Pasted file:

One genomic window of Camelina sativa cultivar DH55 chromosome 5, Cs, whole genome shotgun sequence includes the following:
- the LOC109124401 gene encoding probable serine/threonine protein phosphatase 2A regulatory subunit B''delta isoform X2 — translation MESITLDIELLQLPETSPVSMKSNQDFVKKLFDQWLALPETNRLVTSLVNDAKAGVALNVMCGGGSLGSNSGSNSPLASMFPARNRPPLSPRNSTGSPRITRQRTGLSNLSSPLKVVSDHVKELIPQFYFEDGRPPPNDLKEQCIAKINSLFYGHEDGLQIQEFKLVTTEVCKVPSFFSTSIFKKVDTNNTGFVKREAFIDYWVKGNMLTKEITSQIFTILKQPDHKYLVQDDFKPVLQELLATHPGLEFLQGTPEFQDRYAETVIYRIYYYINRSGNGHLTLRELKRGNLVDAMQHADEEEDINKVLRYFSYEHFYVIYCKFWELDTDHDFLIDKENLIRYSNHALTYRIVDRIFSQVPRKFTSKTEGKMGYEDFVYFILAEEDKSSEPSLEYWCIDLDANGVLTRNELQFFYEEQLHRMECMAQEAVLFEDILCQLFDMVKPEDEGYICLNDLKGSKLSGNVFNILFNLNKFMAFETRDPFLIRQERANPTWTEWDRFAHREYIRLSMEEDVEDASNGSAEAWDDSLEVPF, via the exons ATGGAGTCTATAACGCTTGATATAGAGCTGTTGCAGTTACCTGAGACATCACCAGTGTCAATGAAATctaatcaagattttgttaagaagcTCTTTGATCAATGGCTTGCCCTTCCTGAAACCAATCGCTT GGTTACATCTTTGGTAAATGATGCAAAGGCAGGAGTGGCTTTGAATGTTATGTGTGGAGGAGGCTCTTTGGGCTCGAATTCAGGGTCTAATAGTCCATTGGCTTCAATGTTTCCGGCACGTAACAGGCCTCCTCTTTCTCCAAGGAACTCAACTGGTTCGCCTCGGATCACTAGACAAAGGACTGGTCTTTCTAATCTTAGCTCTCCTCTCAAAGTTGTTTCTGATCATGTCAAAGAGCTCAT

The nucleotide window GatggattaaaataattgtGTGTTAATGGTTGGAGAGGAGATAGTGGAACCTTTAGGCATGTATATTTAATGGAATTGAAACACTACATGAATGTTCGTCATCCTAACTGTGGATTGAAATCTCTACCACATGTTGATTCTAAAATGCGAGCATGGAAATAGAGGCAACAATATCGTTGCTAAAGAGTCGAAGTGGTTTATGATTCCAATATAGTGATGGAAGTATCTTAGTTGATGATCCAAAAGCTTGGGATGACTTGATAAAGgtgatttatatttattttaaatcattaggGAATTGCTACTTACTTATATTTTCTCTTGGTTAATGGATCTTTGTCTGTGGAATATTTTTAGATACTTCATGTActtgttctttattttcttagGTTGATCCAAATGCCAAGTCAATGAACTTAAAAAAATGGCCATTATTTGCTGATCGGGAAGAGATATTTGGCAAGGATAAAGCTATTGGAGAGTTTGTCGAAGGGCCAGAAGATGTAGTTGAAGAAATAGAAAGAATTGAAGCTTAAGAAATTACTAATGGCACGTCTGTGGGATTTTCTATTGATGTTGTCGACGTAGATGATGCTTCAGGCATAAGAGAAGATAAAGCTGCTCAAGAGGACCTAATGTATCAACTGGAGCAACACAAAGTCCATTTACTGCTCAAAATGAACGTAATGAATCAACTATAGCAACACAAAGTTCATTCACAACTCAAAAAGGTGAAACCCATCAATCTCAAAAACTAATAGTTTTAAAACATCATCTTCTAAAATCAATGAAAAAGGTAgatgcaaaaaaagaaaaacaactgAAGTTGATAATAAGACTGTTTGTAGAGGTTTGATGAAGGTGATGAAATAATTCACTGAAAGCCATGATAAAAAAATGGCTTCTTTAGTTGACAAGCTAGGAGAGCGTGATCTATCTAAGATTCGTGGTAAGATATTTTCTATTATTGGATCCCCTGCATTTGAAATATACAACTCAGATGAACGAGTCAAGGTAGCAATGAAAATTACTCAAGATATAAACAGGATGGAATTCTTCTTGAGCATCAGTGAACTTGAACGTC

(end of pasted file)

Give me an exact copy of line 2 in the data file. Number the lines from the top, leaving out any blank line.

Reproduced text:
- the LOC109124401 gene encoding probable serine/threonine protein phosphatase 2A regulatory subunit B''delta isoform X2 — translation MESITLDIELLQLPETSPVSMKSNQDFVKKLFDQWLALPETNRLVTSLVNDAKAGVALNVMCGGGSLGSNSGSNSPLASMFPARNRPPLSPRNSTGSPRITRQRTGLSNLSSPLKVVSDHVKELIPQFYFEDGRPPPNDLKEQCIAKINSLFYGHEDGLQIQEFKLVTTEVCKVPSFFSTSIFKKVDTNNTGFVKREAFIDYWVKGNMLTKEITSQIFTILKQPDHKYLVQDDFKPVLQELLATHPGLEFLQGTPEFQDRYAETVIYRIYYYINRSGNGHLTLRELKRGNLVDAMQHADEEEDINKVLRYFSYEHFYVIYCKFWELDTDHDFLIDKENLIRYSNHALTYRIVDRIFSQVPRKFTSKTEGKMGYEDFVYFILAEEDKSSEPSLEYWCIDLDANGVLTRNELQFFYEEQLHRMECMAQEAVLFEDILCQLFDMVKPEDEGYICLNDLKGSKLSGNVFNILFNLNKFMAFETRDPFLIRQERANPTWTEWDRFAHREYIRLSMEEDVEDASNGSAEAWDDSLEVPF, via the exons ATGGAGTCTATAACGCTTGATATAGAGCTGTTGCAGTTACCTGAGACATCACCAGTGTCAATGAAATctaatcaagattttgttaagaagcTCTTTGATCAATGGCTTGCCCTTCCTGAAACCAATCGCTT GGTTACATCTTTGGTAAATGATGCAAAGGCAGGAGTGGCTTTGAATGTTATGTGTGGAGGAGGCTCTTTGGGCTCGAATTCAGGGTCTAATAGTCCATTGGCTTCAATGTTTCCGGCACGTAACAGGCCTCCTCTTTCTCCAAGGAACTCAACTGGTTCGCCTCGGATCACTAGACAAAGGACTGGTCTTTCTAATCTTAGCTCTCCTCTCAAAGTTGTTTCTGATCATGTCAAAGAGCTCAT